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Dr Jens Madsen
Dr Jens Madsen profile picture
  • Associate Professor in Immunology
  • Neonatology
  • UCL EGA Institute for Womens Health
  • Faculty of Pop Health Sciences

Dr Madsen completed his undergraduate studies at Odense University, Denmark with a Bachelor Degree in Molecular Biology followed by a Master of Science degree in Biomedicine. His PhD degree in Immunology was gained from University of Southern Denmark in 2002 followed by a postdoctoral position at the same institution. His second postdoctoral position was at University of California San Francisco from 2004 until 2007 investigating the importance of innate immunity against influenza A virus infections. Dr. Madsen was a Lecturer in Child Health at the Faculty of Medicine, University of Southampton from 2007 -2015 before he was promoted to Associate Professor from 2015. He changed institution to UCL in 2019, to take the recombinant fragment of human surfactant protein D (rfhSP-D) into a first in man clinical phase I safety trail in preterm infants.

Dr Madsen’s research focus on airways and the importance of innate immunity for the maintenance of a normal healthy lung and during infection, inflammation and repair processes.

BSc (Hons), Molecular Biology, Odense University, Denmark (1993)
MSc (Hons), Biomedicine, Odense University, Denmark (1998)
PhD, Immunology, University of Southern Denmark (2002)

Appointments held:
2007 – 2015: Lecturer in Child Health, University of Southampton
2015 – 2019: Associate Professor, University of Southampton
2019 – present: Associate Professor in Immunology, UCL

Research Summary

Dr Madsen’s research area is mainly focused on the role of innate immune proteins in health and disease. He is particular focusing on a group of proteins called ‘collectins’, which are a part of the innate immune system, but also have additional roles in the adaptive immune system.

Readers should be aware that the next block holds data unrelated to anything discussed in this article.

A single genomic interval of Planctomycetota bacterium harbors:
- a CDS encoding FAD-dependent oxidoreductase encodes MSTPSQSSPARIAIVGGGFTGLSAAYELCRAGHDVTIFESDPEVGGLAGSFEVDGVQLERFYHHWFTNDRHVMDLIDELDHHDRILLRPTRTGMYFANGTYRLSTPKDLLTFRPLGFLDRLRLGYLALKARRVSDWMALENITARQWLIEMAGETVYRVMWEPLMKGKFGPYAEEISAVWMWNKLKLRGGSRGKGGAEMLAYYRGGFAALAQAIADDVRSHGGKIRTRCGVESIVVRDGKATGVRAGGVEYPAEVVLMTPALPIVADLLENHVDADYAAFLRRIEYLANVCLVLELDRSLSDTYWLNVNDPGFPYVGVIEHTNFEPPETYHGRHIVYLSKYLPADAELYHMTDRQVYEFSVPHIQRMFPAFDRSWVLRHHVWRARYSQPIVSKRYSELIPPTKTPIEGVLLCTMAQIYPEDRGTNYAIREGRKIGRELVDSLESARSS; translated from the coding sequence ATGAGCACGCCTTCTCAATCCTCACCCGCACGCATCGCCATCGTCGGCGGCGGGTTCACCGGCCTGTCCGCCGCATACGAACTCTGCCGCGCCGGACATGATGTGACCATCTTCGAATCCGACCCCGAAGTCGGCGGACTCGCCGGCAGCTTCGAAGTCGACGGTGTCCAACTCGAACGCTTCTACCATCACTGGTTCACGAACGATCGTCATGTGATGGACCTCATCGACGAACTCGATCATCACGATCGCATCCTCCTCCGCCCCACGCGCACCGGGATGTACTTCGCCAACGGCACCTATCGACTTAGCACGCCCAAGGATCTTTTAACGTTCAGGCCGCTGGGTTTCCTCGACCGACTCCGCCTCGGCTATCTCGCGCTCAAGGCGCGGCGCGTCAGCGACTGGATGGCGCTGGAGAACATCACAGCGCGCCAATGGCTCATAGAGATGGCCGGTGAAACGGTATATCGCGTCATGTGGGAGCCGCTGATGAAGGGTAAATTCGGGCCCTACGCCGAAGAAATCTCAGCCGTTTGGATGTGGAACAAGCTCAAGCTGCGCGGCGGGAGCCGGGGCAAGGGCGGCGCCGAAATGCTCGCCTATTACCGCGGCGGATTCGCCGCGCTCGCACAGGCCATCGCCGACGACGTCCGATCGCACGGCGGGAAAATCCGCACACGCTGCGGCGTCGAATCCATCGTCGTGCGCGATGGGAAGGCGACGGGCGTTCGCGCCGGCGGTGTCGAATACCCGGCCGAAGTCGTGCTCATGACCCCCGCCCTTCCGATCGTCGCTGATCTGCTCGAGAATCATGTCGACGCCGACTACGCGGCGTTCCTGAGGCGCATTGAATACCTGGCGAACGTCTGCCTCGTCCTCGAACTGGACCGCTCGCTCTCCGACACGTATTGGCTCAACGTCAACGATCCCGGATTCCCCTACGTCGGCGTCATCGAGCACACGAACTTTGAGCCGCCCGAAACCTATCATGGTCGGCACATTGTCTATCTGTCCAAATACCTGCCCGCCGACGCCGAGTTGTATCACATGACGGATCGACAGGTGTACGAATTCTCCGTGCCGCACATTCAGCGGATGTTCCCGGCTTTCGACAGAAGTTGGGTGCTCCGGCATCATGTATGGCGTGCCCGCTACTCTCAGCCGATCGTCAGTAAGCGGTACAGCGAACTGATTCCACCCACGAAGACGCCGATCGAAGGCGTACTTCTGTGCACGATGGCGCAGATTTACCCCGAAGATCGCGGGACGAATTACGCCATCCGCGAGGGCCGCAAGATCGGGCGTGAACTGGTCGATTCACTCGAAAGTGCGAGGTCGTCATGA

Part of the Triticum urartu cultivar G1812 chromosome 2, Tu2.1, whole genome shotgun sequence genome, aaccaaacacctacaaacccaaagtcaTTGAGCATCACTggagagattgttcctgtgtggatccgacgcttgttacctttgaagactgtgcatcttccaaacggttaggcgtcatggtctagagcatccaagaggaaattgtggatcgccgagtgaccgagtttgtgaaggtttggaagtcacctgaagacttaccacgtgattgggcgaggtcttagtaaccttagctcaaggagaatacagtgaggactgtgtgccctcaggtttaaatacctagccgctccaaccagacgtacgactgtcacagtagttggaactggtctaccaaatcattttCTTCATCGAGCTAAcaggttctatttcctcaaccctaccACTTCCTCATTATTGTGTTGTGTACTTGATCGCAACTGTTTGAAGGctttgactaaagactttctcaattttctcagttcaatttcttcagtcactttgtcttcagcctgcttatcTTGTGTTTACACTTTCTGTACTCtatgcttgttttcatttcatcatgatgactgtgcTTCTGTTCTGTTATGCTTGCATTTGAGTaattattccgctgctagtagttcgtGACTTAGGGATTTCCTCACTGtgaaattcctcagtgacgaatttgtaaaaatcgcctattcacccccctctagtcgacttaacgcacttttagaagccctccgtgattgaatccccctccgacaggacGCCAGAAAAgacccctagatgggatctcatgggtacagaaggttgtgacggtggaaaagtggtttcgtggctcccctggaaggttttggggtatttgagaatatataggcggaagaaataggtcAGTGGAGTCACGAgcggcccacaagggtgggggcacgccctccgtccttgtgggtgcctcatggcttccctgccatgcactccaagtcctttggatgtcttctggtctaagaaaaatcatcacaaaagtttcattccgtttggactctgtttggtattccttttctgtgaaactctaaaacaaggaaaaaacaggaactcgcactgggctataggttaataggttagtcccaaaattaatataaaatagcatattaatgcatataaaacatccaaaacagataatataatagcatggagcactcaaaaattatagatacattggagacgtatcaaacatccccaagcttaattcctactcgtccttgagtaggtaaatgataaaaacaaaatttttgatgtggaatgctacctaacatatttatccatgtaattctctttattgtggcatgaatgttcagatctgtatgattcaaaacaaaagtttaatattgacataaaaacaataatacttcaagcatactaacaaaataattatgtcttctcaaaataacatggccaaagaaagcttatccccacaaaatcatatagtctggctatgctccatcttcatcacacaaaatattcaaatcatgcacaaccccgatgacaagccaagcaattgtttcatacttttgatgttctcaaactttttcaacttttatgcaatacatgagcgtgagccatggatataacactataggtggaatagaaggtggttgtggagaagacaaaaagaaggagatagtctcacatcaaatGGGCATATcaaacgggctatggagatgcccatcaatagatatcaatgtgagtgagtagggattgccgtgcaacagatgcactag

Collectins are oligomerised C-type lectins (sugar-binding proteins) with a collagenous domain, hence the name col-lectin. They bind to certain carbohydrates found on the surface of viruses, bacteria and other glycosylated micro particles like pollen. Collectins facilitate clearance of these particles from the body using clearance mechanisms such as the mucocillial staircase in the airways and phagocytosis by immune cells such as macrophages, dendritic cells and neutrophils.
Dr Madsen has a particular interest in the collectins Surfactant Protein A (SP-A) and Surfactant Protein D (SP-D). These proteins were originally identified in surfactant, the lining fluid of the lungs responsible for lowering surface tension in the lungs of mammals. SP-D is not only present in the lung but also expressed in epithelial cells throughout the body, located on all mucosal surfaces and secreted to and found in several body fluids such as saliva and tears. At these sites, SP-D facilitates clearance of potential pathogenic microorganisms like viruses and bacteria, but the protein is also involved in the normal homeostasis of apoptotic and necrotic cells, hence both SP-A and SP-D are key components involved in recognition and clearance of altered and non-self-targets.
Dr Madsen is investigating, in collaboration with Prof Howard Clark, Professor of Neonatal Medicine and Child Health, the roles of SP-A and SP-D in health and disease. The collaborative research also focuses currently on whether recombinant fragment of human innate immunity proteins, such as SP-D, can be used as a potential therapeutic against respiratory diseases and in addition treatment of inflammatory conditions such as asthma, cystic fibrosis, neonatal chronic lung disease and adult emphysema.
Recently, a new research interest in nanoparticles has been pursued. Nanoparticles are very small (have at least one dimension in the nanometre scale) and due to their small size can enter the lower airways where the gas exchange take place. The airways are indeed the primary route of nanoparticle exposure in humans and the increased usage in modern life products has raised concern about the safe usage of these. Nanoparticles have a size similar to many viruses and in the aggregated state a size similar to bacteria. We have shown that both SP-A and SP-D binds to the nanoparticles and can modify the behaviour of these particles, which could have big impact in vivo in exposed individuals. Furthermore, if the nanoparticles bind all the available SP-A and SP-D in the lungs, which would make individuals deficient in these proteins and thereby affected individuals could become more susceptible to virus and bacterial infections. This could have a big impact in people with chronic respiratory diseases such as asthma and chronic obstructive pulmonary disease (COPD), which already have a reduced lung capacity.

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